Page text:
Kingston KVR400X64C3AK2/1G

Kingston's second Value RAM was the most reasonable RAM in our roundup. We found KVR400X64C3AK2/1G available at several Internet dealers for around $100. While we were testing for this roundup, we also saw this Kingston CAS3 Value RAM on sale at one web retailer for $91 for a Gigabyte of memory. This is a high volume, readily available Kingston product that also performs much better than you might expect from the price and specifications.

Kingston KVR400X64C3AK2/1G is supplied as a 1GB kit consisting of 2 512MB double-sided DIMMs. It is designed as a low-cost dual-channel memory kit.

Like the Kingston CAS 2.5 Value RAM, there are no heatspreaders on the DIMM modules. The memory chips are Elpida, which we have seen used in a few other DDR400 memory products.

Specifications

The KVR400X64C3AK2/1G is rated by Kingston at CAS 3 and we found the automatic SPD timings to be 3-3-3-8 at stock voltage. These are not particularly exciting timings - even for a Value RAM.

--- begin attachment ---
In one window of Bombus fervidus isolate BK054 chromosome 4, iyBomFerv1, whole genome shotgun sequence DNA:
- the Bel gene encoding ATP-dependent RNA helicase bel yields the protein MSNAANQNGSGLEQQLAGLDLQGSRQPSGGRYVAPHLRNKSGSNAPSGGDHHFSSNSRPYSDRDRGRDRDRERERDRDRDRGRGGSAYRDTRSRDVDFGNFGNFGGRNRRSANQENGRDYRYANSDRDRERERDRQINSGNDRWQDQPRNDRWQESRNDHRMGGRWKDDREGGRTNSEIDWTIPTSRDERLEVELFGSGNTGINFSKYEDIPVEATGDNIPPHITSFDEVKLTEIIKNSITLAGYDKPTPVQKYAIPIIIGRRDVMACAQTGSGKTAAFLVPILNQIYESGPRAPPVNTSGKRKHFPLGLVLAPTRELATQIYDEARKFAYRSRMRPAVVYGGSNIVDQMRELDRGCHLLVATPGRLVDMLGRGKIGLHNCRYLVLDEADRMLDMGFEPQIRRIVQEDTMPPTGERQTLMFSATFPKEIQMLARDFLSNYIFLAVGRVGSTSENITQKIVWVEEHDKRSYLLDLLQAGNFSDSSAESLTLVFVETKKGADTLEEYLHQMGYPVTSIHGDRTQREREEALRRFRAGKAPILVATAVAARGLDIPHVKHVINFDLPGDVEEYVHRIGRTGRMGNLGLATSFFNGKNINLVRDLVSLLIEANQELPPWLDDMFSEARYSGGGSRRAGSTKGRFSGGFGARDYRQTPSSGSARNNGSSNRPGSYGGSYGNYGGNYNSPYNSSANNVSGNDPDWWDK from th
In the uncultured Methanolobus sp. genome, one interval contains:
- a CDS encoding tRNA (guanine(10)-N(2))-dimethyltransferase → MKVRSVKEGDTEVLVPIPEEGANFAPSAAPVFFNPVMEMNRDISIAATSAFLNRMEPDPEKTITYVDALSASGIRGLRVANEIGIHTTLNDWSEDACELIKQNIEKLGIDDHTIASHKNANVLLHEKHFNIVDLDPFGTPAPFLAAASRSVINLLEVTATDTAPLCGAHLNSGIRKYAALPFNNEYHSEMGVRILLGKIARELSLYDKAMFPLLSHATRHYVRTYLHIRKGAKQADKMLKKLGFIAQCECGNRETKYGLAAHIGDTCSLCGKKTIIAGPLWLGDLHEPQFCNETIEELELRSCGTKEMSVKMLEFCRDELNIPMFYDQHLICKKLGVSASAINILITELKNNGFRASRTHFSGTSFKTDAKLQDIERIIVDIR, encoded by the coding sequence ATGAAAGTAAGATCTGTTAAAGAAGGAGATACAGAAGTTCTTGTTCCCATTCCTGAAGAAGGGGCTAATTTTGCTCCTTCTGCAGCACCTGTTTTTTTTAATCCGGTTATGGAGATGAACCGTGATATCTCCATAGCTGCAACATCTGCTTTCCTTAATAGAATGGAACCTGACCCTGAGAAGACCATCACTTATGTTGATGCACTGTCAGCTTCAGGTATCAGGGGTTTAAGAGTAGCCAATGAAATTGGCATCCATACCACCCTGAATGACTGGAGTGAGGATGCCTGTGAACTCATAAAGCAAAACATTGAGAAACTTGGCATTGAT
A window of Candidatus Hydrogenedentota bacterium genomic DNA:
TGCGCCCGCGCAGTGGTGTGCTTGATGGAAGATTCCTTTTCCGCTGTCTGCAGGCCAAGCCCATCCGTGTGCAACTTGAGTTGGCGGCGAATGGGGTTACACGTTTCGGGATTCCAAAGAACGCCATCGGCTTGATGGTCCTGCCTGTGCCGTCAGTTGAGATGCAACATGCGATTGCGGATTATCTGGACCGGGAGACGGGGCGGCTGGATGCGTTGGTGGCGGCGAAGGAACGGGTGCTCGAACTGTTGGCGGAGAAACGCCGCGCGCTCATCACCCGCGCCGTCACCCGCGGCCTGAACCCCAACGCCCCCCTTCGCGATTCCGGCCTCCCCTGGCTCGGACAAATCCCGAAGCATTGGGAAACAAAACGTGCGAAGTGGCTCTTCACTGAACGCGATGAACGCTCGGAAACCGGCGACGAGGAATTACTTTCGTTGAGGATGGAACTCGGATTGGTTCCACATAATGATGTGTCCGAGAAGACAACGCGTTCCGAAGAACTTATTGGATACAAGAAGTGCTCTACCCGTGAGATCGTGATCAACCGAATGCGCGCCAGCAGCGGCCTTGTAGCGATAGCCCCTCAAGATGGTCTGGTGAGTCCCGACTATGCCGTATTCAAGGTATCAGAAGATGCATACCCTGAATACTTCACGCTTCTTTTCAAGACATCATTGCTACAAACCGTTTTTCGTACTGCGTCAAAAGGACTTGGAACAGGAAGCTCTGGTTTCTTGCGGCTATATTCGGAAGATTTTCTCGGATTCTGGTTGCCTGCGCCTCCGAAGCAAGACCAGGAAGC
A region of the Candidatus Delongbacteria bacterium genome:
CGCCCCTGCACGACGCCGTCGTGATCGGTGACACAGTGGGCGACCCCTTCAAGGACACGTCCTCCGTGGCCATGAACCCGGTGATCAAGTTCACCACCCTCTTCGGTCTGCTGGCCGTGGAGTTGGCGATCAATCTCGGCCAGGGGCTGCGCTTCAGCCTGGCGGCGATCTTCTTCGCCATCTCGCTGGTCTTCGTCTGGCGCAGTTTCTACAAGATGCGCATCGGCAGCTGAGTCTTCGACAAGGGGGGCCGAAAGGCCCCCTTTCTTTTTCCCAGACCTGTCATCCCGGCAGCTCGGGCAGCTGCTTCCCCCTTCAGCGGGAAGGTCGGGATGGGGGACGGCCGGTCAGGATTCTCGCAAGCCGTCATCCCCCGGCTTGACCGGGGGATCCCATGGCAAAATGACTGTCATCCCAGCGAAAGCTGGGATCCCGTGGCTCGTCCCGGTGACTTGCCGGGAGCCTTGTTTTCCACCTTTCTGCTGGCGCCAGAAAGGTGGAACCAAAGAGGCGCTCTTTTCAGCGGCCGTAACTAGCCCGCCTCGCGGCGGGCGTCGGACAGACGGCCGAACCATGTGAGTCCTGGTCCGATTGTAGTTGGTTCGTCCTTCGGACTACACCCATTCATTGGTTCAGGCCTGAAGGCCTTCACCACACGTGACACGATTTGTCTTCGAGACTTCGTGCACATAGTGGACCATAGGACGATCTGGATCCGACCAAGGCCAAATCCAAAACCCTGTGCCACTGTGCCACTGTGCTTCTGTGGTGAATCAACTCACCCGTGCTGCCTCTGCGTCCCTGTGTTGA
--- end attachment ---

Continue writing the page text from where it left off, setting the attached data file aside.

Kingston KVR400X64C3AK2/1G (DDR400) Memory Specifications
Number of DIMMs & Banks 2 DS
DIMM Size
Total Memory
512 MB
1GB
Rated Timings 3-3-3 at DDR400
SPD (Auto) Timings 3-3-3-8
Rated Voltage 2.6V

As you will see in our timings below, however, it is definitely worth your effort to set timings manually for this low-priced Kingston Value RAM, as it is capable of decent performance and overclocking, especially considering its value price.

Test Results

Kingston KVR400X64C3AK2/1G (DDR400) - 2 x 512Mb Double-Bank
CPU Ratio at 2.4GHz Memory
Speed
Memory Timings
& Voltage
Quake3
fps
Sandra UNBuffered Sandra Standard
Buffered
Super PI 2M places
(time in sec)
Wolfenstein - Radar - Enemy Territory fps
12x200 400 DDR 2.5-3-3-6
2.6V 1T
530.2 INT 2586
FLT 2748
INT 6057
FLT 6023
83 111.7
11x218 436 DDR 3-3-3-6
2.7V 1T
531.6 INT 2706
FLT 3927
INT 6425
FLT 6354
82 112.0
12x225
(2.83GHz)
Highest CPU/Mem Performance 3-3-3-7
2.9V 1T
580.8 INT 2831
FLT 3023
INT 6772
FLT 6719
74 124.0
To be considered stable for test purposes, Quake3 benchmark, UT2003 Demo, Super PI, Aquamark 3, and Comanche 4 had to complete without incident. Any of these, and in particular Super PI, will crash a less-than stable memory configuration.